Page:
And so the young soldier set off on his task. The storm was still approaching. Nearer now, lightning flashing ever brighter, thunderclaps even louder, blustery winds even stronger as to ruffle the man’s hair and billow his cape around him. He walked up the hill, just past the bare patch of ground the size of man where nothing would grow. He passed through the iron gates and entered the cemetery. Just then, there was a massive lightning strike and the simultaneous, immense crash of thunder so loud that it seemed to shake even the gravestones; so loud that it burst the restraining rope holding down the warning bell. Unfettered, the bell began to toll slowly in the wind … slowly … mournfully. Horrified, the young lieutenant recalled the landlord’s warning that the bell called the ghost of the overseer. “Heed the warning bell,” the landlord had told him. “Heed the bell”. Hastily, the soldier raised his sword above his head, and plunged it deep into the earth. But as he turned to flee that fearful place, something grabbed him about his shoulders, holding him tight. The more he struggled to get free, the tighter he was held. The metal clasp holding his cape about his neck, pressed deeply into his throat nearly cutting off his air supply. With his last breath, he uttered a shrill shriek; a piercing scream that reverberated around the plantation grounds.
His friends waiting at the stables heard that desperate cry and raced up the hill; raced past the patch of ground where nothing would grow; raced through the iron gates and into the cemetery. Just then there was another flash of lightning – more distant now, but still sufficient to light the scene. They saw their fellow officer standing rigid, leaning as if into the wind. But they saw even more. Behind the man protruding from the ground was a skull glowing, glistening, reflecting the lightning. The scene was too much for them. In terror, they turned. These brave men, these future heroes of the Battle of New Orleans, ran back down the hill like frightened school children back to the shelter of the stables. They huddled for the rest of the night too fearful to move … too fearful to make another attempt to rescue their friend.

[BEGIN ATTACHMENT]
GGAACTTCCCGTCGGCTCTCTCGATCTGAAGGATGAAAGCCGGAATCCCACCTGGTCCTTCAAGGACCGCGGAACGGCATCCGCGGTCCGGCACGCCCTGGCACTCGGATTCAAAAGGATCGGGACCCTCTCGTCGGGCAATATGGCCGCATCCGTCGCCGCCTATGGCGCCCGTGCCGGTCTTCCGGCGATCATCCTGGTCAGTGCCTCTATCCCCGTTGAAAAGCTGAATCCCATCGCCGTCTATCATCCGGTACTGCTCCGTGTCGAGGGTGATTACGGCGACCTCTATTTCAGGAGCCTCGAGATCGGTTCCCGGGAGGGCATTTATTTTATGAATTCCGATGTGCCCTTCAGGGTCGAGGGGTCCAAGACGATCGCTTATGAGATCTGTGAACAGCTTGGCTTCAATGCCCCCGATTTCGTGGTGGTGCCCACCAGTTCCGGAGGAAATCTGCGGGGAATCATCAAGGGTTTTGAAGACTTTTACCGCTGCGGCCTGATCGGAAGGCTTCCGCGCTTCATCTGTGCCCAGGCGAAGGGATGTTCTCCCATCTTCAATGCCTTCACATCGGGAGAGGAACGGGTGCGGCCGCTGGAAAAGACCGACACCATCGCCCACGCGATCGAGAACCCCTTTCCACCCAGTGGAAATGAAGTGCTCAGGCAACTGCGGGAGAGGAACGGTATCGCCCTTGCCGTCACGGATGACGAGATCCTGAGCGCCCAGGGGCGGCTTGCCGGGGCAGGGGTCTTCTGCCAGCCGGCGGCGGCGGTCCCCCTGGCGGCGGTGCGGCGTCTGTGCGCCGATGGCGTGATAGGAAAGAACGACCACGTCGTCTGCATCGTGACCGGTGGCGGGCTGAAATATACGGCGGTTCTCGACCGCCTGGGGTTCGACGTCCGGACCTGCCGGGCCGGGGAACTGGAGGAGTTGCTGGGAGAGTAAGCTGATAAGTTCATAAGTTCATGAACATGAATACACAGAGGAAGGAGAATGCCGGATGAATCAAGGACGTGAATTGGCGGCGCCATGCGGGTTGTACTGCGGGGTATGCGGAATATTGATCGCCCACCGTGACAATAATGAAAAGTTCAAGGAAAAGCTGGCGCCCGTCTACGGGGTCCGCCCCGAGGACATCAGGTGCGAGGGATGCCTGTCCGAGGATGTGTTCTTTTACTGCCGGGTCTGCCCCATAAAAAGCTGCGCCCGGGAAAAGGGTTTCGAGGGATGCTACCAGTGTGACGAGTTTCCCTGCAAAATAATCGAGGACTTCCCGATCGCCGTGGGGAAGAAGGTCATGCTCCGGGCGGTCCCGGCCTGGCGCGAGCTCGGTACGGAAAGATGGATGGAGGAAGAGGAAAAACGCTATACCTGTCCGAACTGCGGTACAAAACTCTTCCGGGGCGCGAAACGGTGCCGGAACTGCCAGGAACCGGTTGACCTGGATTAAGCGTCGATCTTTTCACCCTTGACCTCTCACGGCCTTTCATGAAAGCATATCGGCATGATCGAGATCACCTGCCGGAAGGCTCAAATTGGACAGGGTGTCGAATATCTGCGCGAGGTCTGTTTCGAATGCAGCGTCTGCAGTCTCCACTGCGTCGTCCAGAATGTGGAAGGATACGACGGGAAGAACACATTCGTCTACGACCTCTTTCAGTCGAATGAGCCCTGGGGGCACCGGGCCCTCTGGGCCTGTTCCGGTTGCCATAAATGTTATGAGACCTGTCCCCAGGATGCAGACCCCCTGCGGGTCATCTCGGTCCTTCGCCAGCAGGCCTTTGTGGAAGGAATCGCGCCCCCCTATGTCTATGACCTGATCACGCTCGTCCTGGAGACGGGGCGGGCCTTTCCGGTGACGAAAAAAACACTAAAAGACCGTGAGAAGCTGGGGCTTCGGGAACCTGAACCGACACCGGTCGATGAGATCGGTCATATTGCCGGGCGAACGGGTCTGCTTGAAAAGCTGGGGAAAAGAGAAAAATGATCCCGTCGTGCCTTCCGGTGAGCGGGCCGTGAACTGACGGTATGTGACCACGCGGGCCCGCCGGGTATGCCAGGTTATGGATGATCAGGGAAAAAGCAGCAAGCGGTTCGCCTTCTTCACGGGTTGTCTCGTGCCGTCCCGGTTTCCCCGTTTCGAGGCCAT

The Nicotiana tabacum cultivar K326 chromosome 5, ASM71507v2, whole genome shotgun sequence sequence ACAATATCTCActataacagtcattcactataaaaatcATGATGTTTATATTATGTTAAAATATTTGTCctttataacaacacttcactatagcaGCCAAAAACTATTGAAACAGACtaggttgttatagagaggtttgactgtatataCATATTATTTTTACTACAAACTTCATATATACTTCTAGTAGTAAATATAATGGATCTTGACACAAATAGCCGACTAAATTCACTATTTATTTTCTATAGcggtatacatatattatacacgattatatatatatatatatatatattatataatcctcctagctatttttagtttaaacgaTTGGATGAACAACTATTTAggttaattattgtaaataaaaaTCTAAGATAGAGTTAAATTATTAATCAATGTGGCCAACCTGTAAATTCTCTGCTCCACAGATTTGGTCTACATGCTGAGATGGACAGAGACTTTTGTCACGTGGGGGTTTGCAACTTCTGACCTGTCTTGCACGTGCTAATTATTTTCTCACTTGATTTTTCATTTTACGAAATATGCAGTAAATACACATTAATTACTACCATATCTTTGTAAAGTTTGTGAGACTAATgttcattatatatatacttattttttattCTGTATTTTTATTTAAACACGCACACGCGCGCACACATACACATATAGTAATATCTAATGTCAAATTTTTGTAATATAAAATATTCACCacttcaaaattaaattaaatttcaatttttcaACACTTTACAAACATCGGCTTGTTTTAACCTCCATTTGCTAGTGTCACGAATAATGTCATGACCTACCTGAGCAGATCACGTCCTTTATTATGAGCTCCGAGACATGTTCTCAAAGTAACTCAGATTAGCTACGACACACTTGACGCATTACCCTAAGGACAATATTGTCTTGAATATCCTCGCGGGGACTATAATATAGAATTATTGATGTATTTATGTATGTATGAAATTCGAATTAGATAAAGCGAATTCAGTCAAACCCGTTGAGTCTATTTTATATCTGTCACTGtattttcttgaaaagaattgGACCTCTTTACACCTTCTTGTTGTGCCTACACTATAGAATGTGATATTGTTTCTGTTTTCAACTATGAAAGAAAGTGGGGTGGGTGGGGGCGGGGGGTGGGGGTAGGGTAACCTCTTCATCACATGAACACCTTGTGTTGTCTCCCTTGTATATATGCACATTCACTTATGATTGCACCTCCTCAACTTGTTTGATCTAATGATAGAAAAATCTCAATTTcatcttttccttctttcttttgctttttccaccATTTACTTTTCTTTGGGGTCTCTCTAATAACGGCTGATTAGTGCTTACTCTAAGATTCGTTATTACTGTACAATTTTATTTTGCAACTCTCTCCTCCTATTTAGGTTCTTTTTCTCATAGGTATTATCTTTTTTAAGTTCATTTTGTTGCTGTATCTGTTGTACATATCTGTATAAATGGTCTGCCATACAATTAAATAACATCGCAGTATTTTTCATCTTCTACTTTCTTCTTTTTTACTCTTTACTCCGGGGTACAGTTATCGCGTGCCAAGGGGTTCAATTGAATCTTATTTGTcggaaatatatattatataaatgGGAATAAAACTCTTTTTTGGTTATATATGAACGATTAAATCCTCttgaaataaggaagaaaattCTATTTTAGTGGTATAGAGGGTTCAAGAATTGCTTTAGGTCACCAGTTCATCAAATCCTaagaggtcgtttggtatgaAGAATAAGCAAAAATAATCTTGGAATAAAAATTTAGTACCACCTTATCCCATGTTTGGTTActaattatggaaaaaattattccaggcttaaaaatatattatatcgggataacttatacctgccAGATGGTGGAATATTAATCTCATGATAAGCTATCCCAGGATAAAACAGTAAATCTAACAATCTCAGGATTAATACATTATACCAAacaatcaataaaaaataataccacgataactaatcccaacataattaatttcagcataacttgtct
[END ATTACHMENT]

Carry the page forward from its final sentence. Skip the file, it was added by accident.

By the next morning, the storm had passed, the wind abated and stilled. The warning bell no longer tolled its slow, mournful song. The men left the shelter of the stables and made their way up to the cemetery. They found their friend where they had left him. They found him with a grotesque expression on his face, a frozen mask of death. The man had died of fright. But they found more. Behind the man was the skull they thought they had seen. But it was not a skull. It was the bulbous hand shield of the sword, a sword that had been buried deep, buried deep through the man’s cape pinning him to the ground, holding him fast.
They pulled out the man’s sword, freeing the man’s cape, releasing him from its deadly clutches. Unrestrained, he fell to the ground like a dead old oak tree. They picked him up, carried him back to the wayside inn, and paid the landlord to have him buried. Then they rode on towards New Orleans. But there would be one less man to stand beside General Jackson in the upcoming battle. One less man to fight the British. One less man … one less man.